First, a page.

Yuji Agematsu
Yuji Agematsu, 2020, exhibition view Secession 2021, photo: Sophie Thun

Yuji Agematsu


March 26 – June 20, 2021

Secession is happy to present Yuji Agematsu’s day-to-day collection of urban detritus finds turned into miniature sculptural formations from the entire 2020 calendar year. Displayed in custom-made acrylic glass shelves that represent monthly calendar sheets, and alongside diary entry notebooks, his 2020 zips offer a fresh and decidedly unique review of a most remarkable year.

Yuji Agematsu is a kind of chronicler of our times and, moreover, he can be considered an experimental cartographer and archivist of only seemingly petty findings from the streets of his hometown. An urban flaneur, Agematsu has taken daily walks through the streets of New York ever since he moved there from Japan in the early 1980s. On this daily routine, which has now been part of his artistic practice for more than a quarter-century, he picks up and scrutinizes litter that attracts his attention—bits of paper, gum, scraps of plastic bags or wrappers, a feather, in short: otherwise overlooked evidence of the hustle and bustle of city life. If found worth collecting, he drops the find into a cellophane sleeve of a cigarette packet (a container the artist names “zips”) and notes date, time and exact location of the item’s discovery in a small diary.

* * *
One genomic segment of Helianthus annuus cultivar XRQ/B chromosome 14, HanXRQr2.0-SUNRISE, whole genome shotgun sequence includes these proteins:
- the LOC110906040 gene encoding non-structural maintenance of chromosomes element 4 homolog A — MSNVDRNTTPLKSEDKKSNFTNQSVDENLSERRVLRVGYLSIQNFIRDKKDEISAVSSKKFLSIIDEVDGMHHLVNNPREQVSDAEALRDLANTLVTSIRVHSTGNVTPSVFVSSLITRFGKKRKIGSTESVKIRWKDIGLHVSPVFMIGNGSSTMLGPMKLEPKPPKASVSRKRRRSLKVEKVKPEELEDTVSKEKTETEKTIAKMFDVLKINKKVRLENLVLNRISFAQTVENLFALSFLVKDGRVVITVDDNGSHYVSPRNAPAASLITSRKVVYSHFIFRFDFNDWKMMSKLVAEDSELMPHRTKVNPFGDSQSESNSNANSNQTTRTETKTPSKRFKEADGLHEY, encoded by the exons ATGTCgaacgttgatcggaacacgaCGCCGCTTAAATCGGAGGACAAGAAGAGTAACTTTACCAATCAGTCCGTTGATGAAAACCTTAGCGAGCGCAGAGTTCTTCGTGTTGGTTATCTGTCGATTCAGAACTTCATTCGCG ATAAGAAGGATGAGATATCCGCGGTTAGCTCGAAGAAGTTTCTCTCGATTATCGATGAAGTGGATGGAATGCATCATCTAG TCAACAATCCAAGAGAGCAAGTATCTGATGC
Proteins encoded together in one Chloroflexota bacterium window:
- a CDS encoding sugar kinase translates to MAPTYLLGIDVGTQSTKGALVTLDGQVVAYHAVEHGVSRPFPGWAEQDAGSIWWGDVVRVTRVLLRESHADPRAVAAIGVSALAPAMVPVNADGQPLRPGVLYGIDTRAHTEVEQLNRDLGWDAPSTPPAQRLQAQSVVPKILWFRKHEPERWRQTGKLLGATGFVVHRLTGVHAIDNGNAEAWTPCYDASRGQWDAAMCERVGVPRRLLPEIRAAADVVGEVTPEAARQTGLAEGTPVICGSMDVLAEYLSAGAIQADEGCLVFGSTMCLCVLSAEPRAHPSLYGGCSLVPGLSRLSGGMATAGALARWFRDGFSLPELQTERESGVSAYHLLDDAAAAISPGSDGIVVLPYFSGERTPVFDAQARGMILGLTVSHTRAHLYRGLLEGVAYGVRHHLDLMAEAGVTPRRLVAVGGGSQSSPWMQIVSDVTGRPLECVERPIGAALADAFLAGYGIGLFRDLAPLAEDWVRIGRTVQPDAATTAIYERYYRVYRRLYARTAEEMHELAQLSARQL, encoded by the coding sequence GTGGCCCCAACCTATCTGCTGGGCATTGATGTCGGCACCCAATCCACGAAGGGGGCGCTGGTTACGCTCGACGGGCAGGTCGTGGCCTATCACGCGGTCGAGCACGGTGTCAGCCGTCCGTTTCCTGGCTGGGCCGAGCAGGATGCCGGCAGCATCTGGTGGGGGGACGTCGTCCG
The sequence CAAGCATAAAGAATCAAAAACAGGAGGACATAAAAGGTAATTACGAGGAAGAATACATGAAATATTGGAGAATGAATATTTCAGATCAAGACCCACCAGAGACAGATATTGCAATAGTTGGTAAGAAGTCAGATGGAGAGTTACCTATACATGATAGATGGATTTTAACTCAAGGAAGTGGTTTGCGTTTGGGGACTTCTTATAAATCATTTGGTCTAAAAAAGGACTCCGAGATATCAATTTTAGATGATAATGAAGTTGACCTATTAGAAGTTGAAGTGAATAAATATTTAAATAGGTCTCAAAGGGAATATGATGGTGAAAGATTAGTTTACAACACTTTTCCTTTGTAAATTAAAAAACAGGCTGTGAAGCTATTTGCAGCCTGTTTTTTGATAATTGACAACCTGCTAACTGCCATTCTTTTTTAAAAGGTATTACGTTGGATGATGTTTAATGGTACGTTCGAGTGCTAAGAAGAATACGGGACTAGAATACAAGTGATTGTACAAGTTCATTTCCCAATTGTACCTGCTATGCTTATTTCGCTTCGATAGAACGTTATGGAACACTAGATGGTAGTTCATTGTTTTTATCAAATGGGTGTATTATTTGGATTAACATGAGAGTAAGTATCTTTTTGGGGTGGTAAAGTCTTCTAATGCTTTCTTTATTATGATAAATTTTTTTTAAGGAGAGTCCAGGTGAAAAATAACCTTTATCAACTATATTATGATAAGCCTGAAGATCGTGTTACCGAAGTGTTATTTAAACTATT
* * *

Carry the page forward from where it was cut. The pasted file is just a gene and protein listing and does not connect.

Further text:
Back in his studio, the found discarded materials undergo a process of composing, securing, organizing and cataloguing: the artist waits and reworks a chosen discovery before fixing it with resin—one micro-sculpture a day—and in doing so accumulates a continually growing archive of miniature readymade still lifes that is structured by day, month, year. The objects are dated and presented on acrylic glass shelves or more protective acrylic glass boxes that encapsulate a complete month’s findings where they are arranged in orderly rows, following the pattern of the related calendar sheet. The strict and discreet presentation format allows all attention to be focused on the idiosyncratic and fascinating objects, which are—first and foremost—sculptural organizations comprised of overlooked city waste.

Yuji Agematsu, born in 1956 in Kanagawa, Japan, lives and works in New York.